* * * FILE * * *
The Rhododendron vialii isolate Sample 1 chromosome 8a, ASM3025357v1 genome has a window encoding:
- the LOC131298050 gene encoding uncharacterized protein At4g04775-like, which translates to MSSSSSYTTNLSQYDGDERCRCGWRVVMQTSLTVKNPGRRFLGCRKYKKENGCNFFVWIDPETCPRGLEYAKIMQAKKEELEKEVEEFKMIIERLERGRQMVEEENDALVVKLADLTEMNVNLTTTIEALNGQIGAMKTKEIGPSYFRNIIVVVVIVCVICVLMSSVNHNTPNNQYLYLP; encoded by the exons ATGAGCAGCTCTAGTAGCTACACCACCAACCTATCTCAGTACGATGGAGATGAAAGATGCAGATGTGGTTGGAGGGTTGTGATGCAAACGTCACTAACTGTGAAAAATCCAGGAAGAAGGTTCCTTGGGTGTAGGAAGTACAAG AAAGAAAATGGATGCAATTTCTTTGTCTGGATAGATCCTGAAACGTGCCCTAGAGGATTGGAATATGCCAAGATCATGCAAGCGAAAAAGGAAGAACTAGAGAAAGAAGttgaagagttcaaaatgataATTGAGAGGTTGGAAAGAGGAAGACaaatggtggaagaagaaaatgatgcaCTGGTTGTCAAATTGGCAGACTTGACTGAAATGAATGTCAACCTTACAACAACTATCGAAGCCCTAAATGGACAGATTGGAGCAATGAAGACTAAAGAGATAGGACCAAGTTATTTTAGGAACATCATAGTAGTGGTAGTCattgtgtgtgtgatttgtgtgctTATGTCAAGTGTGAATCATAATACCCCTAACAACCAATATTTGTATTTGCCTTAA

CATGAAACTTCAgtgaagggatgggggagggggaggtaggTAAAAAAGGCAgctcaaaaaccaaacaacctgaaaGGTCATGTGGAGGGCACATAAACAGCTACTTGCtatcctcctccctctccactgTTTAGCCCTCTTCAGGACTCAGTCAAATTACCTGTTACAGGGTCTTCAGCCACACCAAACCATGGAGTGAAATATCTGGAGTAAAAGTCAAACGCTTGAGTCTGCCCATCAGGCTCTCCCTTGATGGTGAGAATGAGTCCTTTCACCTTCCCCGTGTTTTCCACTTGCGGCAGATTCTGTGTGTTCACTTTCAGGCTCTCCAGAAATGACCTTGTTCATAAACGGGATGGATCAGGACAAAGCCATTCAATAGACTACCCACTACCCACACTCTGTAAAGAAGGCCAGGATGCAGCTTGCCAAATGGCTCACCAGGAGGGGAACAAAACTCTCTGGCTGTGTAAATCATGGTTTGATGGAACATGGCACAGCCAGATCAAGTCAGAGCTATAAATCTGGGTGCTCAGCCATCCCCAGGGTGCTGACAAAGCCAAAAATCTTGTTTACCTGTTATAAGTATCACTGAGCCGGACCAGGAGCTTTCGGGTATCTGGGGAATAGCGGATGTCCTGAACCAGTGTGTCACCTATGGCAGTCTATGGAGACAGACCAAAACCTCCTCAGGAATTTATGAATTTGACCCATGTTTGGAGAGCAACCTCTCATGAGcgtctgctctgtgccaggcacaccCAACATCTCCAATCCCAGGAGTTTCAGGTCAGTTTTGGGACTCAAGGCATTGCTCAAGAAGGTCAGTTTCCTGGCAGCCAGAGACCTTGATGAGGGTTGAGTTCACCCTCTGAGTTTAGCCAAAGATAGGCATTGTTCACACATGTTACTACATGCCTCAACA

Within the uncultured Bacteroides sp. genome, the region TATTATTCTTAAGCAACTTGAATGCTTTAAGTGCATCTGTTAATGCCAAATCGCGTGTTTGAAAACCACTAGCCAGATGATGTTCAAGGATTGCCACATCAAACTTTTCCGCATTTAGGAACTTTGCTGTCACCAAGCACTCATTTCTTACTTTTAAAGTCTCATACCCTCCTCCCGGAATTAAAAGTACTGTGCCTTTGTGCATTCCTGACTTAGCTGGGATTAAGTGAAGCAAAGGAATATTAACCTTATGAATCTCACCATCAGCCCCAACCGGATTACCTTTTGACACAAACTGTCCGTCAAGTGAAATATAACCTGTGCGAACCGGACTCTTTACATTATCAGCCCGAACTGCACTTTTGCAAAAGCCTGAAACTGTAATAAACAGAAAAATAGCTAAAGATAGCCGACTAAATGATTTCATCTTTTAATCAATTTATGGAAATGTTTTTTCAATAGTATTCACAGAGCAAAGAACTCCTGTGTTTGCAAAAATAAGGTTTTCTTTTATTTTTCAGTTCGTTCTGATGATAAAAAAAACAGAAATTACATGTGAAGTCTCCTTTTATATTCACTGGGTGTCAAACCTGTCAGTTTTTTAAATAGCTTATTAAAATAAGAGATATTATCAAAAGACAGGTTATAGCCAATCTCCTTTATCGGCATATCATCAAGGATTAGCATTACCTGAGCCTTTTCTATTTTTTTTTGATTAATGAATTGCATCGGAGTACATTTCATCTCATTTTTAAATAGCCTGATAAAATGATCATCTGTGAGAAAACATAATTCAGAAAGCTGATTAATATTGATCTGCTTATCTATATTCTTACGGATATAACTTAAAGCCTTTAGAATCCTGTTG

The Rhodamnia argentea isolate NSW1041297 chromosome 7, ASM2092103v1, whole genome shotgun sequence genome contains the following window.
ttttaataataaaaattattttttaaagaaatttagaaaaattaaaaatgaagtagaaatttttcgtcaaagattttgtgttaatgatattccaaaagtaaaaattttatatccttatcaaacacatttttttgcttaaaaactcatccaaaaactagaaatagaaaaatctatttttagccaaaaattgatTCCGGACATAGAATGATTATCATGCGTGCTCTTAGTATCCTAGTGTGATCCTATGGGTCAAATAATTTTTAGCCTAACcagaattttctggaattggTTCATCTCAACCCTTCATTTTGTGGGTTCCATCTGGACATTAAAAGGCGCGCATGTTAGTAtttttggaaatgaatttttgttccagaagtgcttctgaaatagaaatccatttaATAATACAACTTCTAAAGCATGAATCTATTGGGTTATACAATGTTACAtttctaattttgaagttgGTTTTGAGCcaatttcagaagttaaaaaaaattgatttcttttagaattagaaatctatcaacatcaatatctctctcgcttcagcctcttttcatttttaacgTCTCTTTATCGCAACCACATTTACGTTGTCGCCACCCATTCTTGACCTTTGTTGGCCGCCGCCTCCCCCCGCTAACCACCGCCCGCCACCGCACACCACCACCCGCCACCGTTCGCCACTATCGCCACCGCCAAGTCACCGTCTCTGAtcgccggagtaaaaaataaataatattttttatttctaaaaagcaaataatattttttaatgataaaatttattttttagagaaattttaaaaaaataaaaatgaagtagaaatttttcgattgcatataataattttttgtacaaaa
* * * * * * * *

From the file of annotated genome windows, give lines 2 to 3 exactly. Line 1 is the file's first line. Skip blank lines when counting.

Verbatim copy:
- the LOC131298050 gene encoding uncharacterized protein At4g04775-like, which translates to MSSSSSYTTNLSQYDGDERCRCGWRVVMQTSLTVKNPGRRFLGCRKYKKENGCNFFVWIDPETCPRGLEYAKIMQAKKEELEKEVEEFKMIIERLERGRQMVEEENDALVVKLADLTEMNVNLTTTIEALNGQIGAMKTKEIGPSYFRNIIVVVVIVCVICVLMSSVNHNTPNNQYLYLP; encoded by the exons ATGAGCAGCTCTAGTAGCTACACCACCAACCTATCTCAGTACGATGGAGATGAAAGATGCAGATGTGGTTGGAGGGTTGTGATGCAAACGTCACTAACTGTGAAAAATCCAGGAAGAAGGTTCCTTGGGTGTAGGAAGTACAAG AAAGAAAATGGATGCAATTTCTTTGTCTGGATAGATCCTGAAACGTGCCCTAGAGGATTGGAATATGCCAAGATCATGCAAGCGAAAAAGGAAGAACTAGAGAAAGAAGttgaagagttcaaaatgataATTGAGAGGTTGGAAAGAGGAAGACaaatggtggaagaagaaaatgatgcaCTGGTTGTCAAATTGGCAGACTTGACTGAAATGAATGTCAACCTTACAACAACTATCGAAGCCCTAAATGGACAGATTGGAGCAATGAAGACTAAAGAGATAGGACCAAGTTATTTTAGGAACATCATAGTAGTGGTAGTCattgtgtgtgtgatttgtgtgctTATGTCAAGTGTGAATCATAATACCCCTAACAACCAATATTTGTATTTGCCTTAA

CATGAAACTTCAgtgaagggatgggggagggggaggtaggTAAAAAAGGCAgctcaaaaaccaaacaacctgaaaGGTCATGTGGAGGGCACATAAACAGCTACTTGCtatcctcctccctctccactgTTTAGCCCTCTTCAGGACTCAGTCAAATTACCTGTTACAGGGTCTTCAGCCACACCAAACCATGGAGTGAAATATCTGGAGTAAAAGTCAAACGCTTGAGTCTGCCCATCAGGCTCTCCCTTGATGGTGAGAATGAGTCCTTTCACCTTCCCCGTGTTTTCCACTTGCGGCAGATTCTGTGTGTTCACTTTCAGGCTCTCCAGAAATGACCTTGTTCATAAACGGGATGGATCAGGACAAAGCCATTCAATAGACTACCCACTACCCACACTCTGTAAAGAAGGCCAGGATGCAGCTTGCCAAATGGCTCACCAGGAGGGGAACAAAACTCTCTGGCTGTGTAAATCATGGTTTGATGGAACATGGCACAGCCAGATCAAGTCAGAGCTATAAATCTGGGTGCTCAGCCATCCCCAGGGTGCTGACAAAGCCAAAAATCTTGTTTACCTGTTATAAGTATCACTGAGCCGGACCAGGAGCTTTCGGGTATCTGGGGAATAGCGGATGTCCTGAACCAGTGTGTCACCTATGGCAGTCTATGGAGACAGACCAAAACCTCCTCAGGAATTTATGAATTTGACCCATGTTTGGAGAGCAACCTCTCATGAGcgtctgctctgtgccaggcacaccCAACATCTCCAATCCCAGGAGTTTCAGGTCAGTTTTGGGACTCAAGGCATTGCTCAAGAAGGTCAGTTTCCTGGCAGCCAGAGACCTTGATGAGGGTTGAGTTCACCCTCTGAGTTTAGCCAAAGATAGGCATTGTTCACACATGTTACTACATGCCTCAACA